Alkermes Depression Drug Faces Long Odds After FDA Advisors Say No
An FDA advisory panel Thursday panned a new experimental drug for depression from Alkermes, meaning the agency is likely to reject the treatment by early next year.
By a 21 to 2 vote, the 23 experts decided that the data accrued by Alkermes (NASDAQ: ALKS) don’t support approval of the drug, currently known as ALKS-5461. They also voted 20 to 3 that Alkermes hasn’t provided substantial evidence that the drug is effective.
Though the results of these meetings aren’t binding, the FDA looks to its advisory panels for guidance and its approval decisions are often in line with the panel votes. The FDA will decide the fate of the Alkermes drug by Jan. 31.
The vote was based largely on criticisms of the drug’s effectiveness, which many panel members said seemed small at best, as well as Alkermes’s trial design, and the changing statistical analysis the firm employed.
“I don’t think there’s evidence that this drug works,” said one panelist, Martin Kulldorff, a professor of population medicine and a biostatistician at Harvard Medical School.
The decision sets up what looks to be a stinging setback for Alkermes, which started out as a drug delivery specialist but has since made a concerted effort to transform itself into a drugmaker. ALKS-5461 is a key part of that transformation.
Alkermes shares fell about 5.7 percent, to $38.50 apiece, in post-market trading Thursday.
The Alkermes drug is meant to help treat people with the most common form of depression, major depressive disorder, which affects an estimated 18.1 million Americans. ALKS-5461 is being developed for the large percentage of patients who don’t respond adequately to typical antidepressants and still show symptoms. Alkermes estimates that two-thirds of people who start treatment fit this description.
But the case for ALKS-5461 is complex for several reasons. The drug has had a mixed track record in clinical testing. Alkermes tested the drug in human studies that used a novel design, a two-stage trial known as a sequential parallel comparison design (SPCD), that the FDA has never reviewed before. And the drug combines an opioid drug for pain relief (buprenorphine, also used to treat opioid addiction) with a chemical (samidorphan) meant to counteract its addictive effects.
As Xconomy reported earlier this week, the FDA’s review team criticized Alkermes’ methods, including the use of SPCD, and highlighted the drug’s potential safety issues. Still, prior to today’s public hearing with the FDA advisory panel, there was reason for optimism. Placebo-controlled studies of psychiatric drugs often fail due to placebo effects, and the FDA, cognizant of the challenges, has a track record of approving such treatments even with a mixed record in human testing.
The SPCD design was invented to try to deal with the placebo effect. The idea is to randomize and split patients into a drug and placebo arm, and then take the placebo patients who don’t respond and randomize them a second time into either a placebo or treatment arm, to identify patients who consistently don’t show a placebo effect.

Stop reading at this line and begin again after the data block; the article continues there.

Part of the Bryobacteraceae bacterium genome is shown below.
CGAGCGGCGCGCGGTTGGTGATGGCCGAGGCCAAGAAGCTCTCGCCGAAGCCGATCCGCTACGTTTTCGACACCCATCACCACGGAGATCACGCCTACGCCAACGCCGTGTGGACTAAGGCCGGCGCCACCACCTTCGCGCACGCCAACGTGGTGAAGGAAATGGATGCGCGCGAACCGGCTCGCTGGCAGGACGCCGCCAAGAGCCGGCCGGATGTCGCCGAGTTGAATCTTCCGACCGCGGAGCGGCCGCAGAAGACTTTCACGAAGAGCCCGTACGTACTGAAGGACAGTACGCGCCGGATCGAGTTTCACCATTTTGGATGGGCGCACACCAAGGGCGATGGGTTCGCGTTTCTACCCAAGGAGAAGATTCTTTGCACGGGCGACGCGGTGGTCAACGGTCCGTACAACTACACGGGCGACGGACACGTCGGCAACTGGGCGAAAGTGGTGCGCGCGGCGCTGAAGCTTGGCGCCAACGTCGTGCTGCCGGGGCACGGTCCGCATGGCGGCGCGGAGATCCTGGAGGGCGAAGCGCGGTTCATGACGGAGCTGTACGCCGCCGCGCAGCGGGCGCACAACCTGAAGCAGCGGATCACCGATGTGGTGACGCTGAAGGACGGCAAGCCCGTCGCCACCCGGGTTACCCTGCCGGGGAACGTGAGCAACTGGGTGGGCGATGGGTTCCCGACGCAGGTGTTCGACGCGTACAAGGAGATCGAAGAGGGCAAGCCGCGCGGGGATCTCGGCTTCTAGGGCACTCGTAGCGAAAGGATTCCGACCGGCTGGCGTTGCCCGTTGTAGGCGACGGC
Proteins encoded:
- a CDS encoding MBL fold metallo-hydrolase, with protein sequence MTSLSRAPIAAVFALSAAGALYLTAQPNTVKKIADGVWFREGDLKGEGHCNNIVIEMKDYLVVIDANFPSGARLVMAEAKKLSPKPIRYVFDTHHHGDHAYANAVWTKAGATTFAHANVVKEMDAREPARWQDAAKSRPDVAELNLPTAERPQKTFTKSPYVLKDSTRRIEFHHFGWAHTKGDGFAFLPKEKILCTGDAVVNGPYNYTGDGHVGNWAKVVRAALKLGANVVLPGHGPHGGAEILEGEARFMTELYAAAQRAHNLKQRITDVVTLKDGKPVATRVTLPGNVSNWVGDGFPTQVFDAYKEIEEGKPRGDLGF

Speaking with Xconomy before the advisory panel hearing, Maurizio Fava, a psychiatrist with Massachusetts General Hospital in Boston—and also an investigator for ALKS-5461 and the co-inventor of the SPCD design—disagreed with the FDA’s read on the data.
The trials “have shown, in my mind, a consistent effect,” says Fava, who also spoke during a portion of the hearing that allowed comments from the public. “To me, in a field where it’s very hard to get consistent results, that suggests clearly that the compound is efficacious.”
But FDA reviewers felt otherwise, arguing both before and during today’s hearing that the drug wasn’t supported by the seemingly positive study results. The panel of outside experts agreed, saying that the results either weren’t “robust enough,” or didn’t provide substantial evidence that the drug worked. The panelists also pointed to a number of “methodological issues,” from changes Alkermes made along the way to the use of the SPCD design.
Speaking with Xconomy prior to the hearing, Fava defended the use of SPCD. He noted that there are a number of already approved drugs that were tested using another method of combating the placebo effect. The FDA knows that the method—called a “single blind placebo lead in,” which involves giving everyone a placebo to start the study, not informing them, and then weeding out the responders—hasn’t worked very well historically, he says. But “they’ve accepted the principle that [it] was not biasing the sample.”
SPCD, by comparison, more effectively weeds out placebo responders, Fava told Xconomy, so you can get a “more precise, better sense of the actual efficacy” of the drug.
The FDA disagreed. At the hearing, FDA representatives said the agency specifically told Alkermes not to analyze its data through an average, which it still did. And the agency hasn’t deemed SPCD trials statistically acceptable.
“Conceptually the design is appealing…but you’d expect the drug effect difference to be amplified,” said one FDA reviewer. But that didn’t happen, which means “either SPCD doesn’t work, or the drug doesn’t work.”
“It seems clear that FDA has essentially made up its mind,” wrote Stifel analyst Paul Matteis in a research note during the hearing.